Roma people of Eastern Europe especially vulnerable to COVID-19

Vienna/Bucharest, Apr 18 (efe-epa).- Discrimination, social segregation, overcrowding, economic precariousness and lack of basic services – these are chronic conditions suffered by the Roma community in Eastern Europe for centuries. And they now they fall among the communities most vulnerable to the novel coronavirus.

Besides compelling people to adopt rigorous hygiene and social distancing practices, the COVID-19 pandemic has led to an unprecedented freezing of economic life, affecting millions of people on the planet.

These circumstances are particularly dramatic for the Roma in most of the post-communist countries in Europe, the Fundamental Rights Agency (FRA) alerted in a recent report.

Roma communities often live in deficient conditions that multiply the risks of contagion and the effects of the economic crisis that has been unleashed by the pandemic, it said.

Nearly 80 percent of Roma people in Europe live in overcrowded neighborhoods, with three generations of family members sharing the same house.

Many do not have running water at home, making frequent hand washing – the most essential recommendation against coronavirus infection – a luxury.

According to Serbia’s Ombudsman Zoran Pasalic, there are nearly 600 shanty towns without running water or electricity in the country, leaving its residents among the groups most at risk of contracting the highly infectious virus.

On the other hand, poverty has forced many Roma people to emigrate to seek a living in the more prosperous societies of the West, and the return of thousands of them appears to be the source of some outbreaks in countries such as Romania and Slovakia.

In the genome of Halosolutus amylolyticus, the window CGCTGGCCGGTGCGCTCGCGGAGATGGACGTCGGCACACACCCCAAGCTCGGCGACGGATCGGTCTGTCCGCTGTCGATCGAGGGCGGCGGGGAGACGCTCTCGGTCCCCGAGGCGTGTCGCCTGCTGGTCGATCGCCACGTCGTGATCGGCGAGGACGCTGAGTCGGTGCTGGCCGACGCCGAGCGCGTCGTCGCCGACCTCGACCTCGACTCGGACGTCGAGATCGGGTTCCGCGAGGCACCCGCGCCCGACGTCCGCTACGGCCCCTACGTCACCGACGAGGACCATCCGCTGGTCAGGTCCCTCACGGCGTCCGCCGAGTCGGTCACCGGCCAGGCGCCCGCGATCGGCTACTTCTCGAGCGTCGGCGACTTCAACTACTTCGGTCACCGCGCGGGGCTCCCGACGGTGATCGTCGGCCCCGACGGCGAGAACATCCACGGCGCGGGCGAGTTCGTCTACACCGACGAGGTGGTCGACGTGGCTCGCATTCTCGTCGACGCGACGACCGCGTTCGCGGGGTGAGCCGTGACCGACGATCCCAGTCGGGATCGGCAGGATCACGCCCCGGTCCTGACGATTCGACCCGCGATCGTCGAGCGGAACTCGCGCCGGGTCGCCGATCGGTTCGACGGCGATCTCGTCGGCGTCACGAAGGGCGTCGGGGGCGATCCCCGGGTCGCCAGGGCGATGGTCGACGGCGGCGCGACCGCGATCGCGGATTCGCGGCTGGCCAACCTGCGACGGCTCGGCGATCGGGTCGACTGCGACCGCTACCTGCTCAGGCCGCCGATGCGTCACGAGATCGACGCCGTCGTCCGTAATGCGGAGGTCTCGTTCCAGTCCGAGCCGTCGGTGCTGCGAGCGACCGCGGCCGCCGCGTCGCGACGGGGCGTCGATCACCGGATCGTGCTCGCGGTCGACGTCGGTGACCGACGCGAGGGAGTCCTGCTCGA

For example, the Romanian authorities quarantined the town of Tandarei on Apr. 4 after detecting high levels of contagion there.

Something similar happened in Slovakia, where the government has quarantined three Roma-majority locations in the Kosice region after dozens of infections were detected.

Discrimination experienced by this community has also been exacerbated by people’s fear of contagion.

“The danger of racism is now much greater since two months,” Romanian sociologist Gelu Duminica told EFE, denouncing the emergence of racist demonstrations on internet platforms and the media since Tandarei was isolated.

The FRA report revealed several incidents in which Roma people were blamed for bringing the coronavirus to Slovakia.

It added that the Bulgarian authorities have set up controls on access to Roma-inhabited neighborhoods and municipalities.

According to the FRA, 80 percent of the Roma people in Europe live below the poverty line, which is significantly higher than the 17 percent for the entire European population.

Consequently, the Roma are particularly vulnerable to the effects of the economic crisis caused by the stoppage of day-to-day activities by means of which governments have been seeking to check the spread of the coronavirus.

In Serbia, the nonprofit Praxis underlines that many Roma make a living from sporadic jobs that are not legally recognized and cannot afford the home confinement imposed by the authorities.

In these irregular situations, without papers certifying their identity, they are often excluded from public aid programs.

The situation is no better in neighboring Bosnia, where the Romani Information Center “Kali Sara” has warned of the disaster that awaits in many of their communities without food, drinking water, electricity and hygiene products, and where government assistance is yet to reach.

Hungarian Roma activist Aladar Horvath has sent a letter to the European Union asking them to provide assistance to the Roma minority in his country.

Related Articles

Back to top button